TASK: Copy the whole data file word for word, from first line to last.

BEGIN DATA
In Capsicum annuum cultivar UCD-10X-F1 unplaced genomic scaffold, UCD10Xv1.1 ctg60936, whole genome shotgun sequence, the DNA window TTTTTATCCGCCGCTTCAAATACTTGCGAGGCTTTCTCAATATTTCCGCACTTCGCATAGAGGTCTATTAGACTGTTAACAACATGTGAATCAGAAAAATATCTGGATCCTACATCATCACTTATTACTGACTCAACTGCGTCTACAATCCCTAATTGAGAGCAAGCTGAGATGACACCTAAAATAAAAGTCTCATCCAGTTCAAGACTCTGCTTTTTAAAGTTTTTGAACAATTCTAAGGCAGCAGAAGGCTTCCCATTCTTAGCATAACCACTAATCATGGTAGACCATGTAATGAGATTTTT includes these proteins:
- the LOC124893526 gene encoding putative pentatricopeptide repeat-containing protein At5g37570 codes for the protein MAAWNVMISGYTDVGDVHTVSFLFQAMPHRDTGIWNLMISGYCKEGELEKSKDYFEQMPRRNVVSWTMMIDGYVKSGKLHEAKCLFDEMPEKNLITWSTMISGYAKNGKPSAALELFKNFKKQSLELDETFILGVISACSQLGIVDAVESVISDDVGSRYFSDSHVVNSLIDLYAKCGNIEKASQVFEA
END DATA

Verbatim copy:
In Capsicum annuum cultivar UCD-10X-F1 unplaced genomic scaffold, UCD10Xv1.1 ctg60936, whole genome shotgun sequence, the DNA window TTTTTATCCGCCGCTTCAAATACTTGCGAGGCTTTCTCAATATTTCCGCACTTCGCATAGAGGTCTATTAGACTGTTAACAACATGTGAATCAGAAAAATATCTGGATCCTACATCATCACTTATTACTGACTCAACTGCGTCTACAATCCCTAATTGAGAGCAAGCTGAGATGACACCTAAAATAAAAGTCTCATCCAGTTCAAGACTCTGCTTTTTAAAGTTTTTGAACAATTCTAAGGCAGCAGAAGGCTTCCCATTCTTAGCATAACCACTAATCATGGTAGACCATGTAATGAGATTTTT includes these proteins:
- the LOC124893526 gene encoding putative pentatricopeptide repeat-containing protein At5g37570 codes for the protein MAAWNVMISGYTDVGDVHTVSFLFQAMPHRDTGIWNLMISGYCKEGELEKSKDYFEQMPRRNVVSWTMMIDGYVKSGKLHEAKCLFDEMPEKNLITWSTMISGYAKNGKPSAALELFKNFKKQSLELDETFILGVISACSQLGIVDAVESVISDDVGSRYFSDSHVVNSLIDLYAKCGNIEKASQVFEA